The intervention of American advisors, even in concert with airstrikes requested by the government of Iraq, will not bring closure to this current crisis. For the U.S. or even the U.N. the dilemma remains familiar. Do something, which could turn out to be counter-productive, or do nothing which might seem counter intuitive. Regardless, as the intervention of advisors has already occurred the focus must be on helping arrest the threat of total civil war and establishing the necessary space for political dialogue, negotiation and ultimately reform.

If this is the outcome achieved, then perhaps this whole situation is not so much a sequel but rather an epilogue that is desperately needed by all the people of Iraq.

____________

Josh Wineera is a former irregular warfare lecturer with Massey University. He is a PhD candidate with the National Centre for Peace and Conflict Studies, University of Otago. His doctoral research is on training foreign security forces. 


Wear sunscreen…

 

…and other handy things to know…

Yes, winter has finally hit the Central Plateau…and with it, the usual outbreak of idiots…

Handy tip #1. Snow is wet, hard and cold. Just because it is sunny, does not mean it is warm. Dress appropriately and, yes, that does include wearing sunscreen…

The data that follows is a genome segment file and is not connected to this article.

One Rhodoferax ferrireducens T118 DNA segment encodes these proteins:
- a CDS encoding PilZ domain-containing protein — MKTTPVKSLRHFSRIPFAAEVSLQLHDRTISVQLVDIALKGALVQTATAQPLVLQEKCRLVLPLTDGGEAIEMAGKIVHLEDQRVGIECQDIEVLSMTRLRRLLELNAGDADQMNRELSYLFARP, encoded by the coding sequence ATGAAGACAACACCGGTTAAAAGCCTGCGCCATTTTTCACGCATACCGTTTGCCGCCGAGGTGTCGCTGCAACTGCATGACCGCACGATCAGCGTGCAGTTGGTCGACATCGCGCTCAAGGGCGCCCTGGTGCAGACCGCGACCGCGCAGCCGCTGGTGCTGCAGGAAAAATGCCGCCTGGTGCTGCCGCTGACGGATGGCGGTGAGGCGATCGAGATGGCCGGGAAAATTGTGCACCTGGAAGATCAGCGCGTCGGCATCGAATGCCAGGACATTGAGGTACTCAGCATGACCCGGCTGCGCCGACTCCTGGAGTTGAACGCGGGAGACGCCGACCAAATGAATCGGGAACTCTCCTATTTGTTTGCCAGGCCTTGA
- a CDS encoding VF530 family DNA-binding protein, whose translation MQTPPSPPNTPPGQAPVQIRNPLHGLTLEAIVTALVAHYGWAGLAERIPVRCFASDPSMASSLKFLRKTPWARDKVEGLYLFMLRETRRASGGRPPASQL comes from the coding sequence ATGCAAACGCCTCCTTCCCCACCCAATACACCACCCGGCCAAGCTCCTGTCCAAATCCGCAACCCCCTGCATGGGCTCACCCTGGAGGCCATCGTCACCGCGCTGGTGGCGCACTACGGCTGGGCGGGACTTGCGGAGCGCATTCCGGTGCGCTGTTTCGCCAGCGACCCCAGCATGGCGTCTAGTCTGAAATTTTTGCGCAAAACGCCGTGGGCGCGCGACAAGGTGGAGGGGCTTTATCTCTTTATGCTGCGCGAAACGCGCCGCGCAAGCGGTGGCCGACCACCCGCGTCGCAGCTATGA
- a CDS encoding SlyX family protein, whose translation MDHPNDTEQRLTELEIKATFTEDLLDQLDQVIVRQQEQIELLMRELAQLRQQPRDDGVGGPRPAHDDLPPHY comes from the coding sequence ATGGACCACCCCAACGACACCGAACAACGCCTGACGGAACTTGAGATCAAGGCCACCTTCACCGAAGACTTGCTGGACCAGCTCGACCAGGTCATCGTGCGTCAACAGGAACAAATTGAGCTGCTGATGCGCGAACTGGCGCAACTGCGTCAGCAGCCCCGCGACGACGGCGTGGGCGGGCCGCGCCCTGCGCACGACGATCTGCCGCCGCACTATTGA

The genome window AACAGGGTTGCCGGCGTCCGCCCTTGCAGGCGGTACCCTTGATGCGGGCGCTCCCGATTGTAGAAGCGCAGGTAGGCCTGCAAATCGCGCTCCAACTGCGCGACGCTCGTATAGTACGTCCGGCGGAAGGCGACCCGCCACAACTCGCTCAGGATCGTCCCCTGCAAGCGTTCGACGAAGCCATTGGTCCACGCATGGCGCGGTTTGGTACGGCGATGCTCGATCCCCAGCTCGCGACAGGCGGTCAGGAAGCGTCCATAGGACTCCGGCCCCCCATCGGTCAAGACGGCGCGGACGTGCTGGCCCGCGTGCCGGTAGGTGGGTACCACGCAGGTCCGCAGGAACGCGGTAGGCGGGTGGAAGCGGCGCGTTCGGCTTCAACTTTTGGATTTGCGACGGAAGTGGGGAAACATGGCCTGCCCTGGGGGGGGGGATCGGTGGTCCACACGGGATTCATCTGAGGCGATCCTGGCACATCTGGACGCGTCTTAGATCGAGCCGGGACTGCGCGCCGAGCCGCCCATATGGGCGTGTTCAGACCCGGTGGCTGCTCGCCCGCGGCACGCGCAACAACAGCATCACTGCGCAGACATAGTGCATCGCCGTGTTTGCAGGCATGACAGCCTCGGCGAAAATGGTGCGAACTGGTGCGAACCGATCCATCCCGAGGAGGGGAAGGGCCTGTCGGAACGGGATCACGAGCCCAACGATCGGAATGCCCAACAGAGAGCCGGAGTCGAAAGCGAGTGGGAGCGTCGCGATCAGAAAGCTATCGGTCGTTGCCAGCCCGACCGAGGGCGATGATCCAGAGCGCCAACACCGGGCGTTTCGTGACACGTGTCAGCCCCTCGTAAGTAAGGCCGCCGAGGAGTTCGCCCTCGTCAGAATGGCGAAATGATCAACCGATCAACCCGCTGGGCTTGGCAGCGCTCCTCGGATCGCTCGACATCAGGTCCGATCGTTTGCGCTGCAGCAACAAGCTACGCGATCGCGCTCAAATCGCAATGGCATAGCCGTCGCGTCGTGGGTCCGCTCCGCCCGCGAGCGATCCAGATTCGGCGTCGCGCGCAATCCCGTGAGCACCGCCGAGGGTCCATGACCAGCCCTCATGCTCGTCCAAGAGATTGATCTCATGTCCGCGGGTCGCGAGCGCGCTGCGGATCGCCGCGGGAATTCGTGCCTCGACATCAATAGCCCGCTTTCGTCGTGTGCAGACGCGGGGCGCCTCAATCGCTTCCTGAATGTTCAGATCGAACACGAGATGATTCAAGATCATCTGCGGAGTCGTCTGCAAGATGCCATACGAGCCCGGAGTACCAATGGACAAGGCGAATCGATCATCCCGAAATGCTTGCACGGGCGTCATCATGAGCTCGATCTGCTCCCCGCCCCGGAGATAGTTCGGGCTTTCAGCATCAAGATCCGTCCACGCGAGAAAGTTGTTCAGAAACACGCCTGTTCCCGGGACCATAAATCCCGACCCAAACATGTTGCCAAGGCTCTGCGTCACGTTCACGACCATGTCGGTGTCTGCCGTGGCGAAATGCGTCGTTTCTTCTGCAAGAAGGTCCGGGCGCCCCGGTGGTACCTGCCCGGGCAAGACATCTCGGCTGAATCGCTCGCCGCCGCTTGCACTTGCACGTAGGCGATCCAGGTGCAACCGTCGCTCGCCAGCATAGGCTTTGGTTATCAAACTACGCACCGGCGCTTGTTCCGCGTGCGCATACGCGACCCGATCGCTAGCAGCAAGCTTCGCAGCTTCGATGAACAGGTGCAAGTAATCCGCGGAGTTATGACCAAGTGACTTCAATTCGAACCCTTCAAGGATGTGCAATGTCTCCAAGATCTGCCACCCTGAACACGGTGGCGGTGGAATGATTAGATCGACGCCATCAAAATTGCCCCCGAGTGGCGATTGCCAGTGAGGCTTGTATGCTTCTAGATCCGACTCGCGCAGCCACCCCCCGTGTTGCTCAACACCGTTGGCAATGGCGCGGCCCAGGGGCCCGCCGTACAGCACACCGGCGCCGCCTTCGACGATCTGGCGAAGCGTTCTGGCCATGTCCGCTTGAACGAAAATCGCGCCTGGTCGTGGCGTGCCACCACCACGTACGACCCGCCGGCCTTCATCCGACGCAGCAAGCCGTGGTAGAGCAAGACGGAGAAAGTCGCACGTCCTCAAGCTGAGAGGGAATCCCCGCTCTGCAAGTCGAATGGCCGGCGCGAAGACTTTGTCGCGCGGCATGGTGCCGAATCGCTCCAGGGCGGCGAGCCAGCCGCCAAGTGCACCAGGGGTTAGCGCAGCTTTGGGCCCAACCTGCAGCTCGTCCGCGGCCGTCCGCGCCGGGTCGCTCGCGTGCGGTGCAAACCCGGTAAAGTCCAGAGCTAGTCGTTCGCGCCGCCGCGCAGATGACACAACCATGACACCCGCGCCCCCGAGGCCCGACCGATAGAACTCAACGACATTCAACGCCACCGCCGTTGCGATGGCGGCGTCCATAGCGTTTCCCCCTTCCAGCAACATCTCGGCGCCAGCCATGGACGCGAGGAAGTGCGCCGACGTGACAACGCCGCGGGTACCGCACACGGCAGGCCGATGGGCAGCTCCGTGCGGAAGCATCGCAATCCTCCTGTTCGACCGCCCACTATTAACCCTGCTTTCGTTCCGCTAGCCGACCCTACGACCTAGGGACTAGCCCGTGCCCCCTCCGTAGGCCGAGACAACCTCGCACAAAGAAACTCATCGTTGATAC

Handy tip #2. Your big 4WD does not make you immune from the laws of physics, or the road.

Sub-tip 1 to #2: when you crest a hill on the ice-covered road and you see the flashers on the Highway Patrol car at a breakdown, don’t hit your brakes. Score SH47 3, 4WD idiots 0.

Sub-tip 2 to #2: Chains are not equal to 4WD, nor do they make you a world-class rally driver. If you are not used to driving on ice, get the bus. If you miss the bus, get out of bed earlier.

Sub-tip 3 to #2: The absence of signs saying ‘slow down’ does not equal a defence when you are in the ditch. Use of the defence may justifiably be taken as provocation by the guy you hit on your way into the ditch.

Handy tip #3. Your quad headlights that can blind a possum at five kilometres will not melt ice on the road. Bridges and shaded corners may be treacherously slippery all day – drive appropriately.

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DSCF8580 DSCF8579 Cautionary tales and idiots aside, heavy snow fall often sucks all the moisture out of the air and makes for beautiful days…The lower level tracks in the Park are all accessible and walkable but the higher levels of the Tongariro Alpine Crossing remain restricted to those with equipment AND experience above the snow line – those without should seriously consider signing up with one of the guided tours because a. it is safer, b. the Crossing in winter is a totally different experience to the Crossing in summer, and c. it is an experience not to be missed.DSCF8583DSCF8584DSCF8585 DSCF8586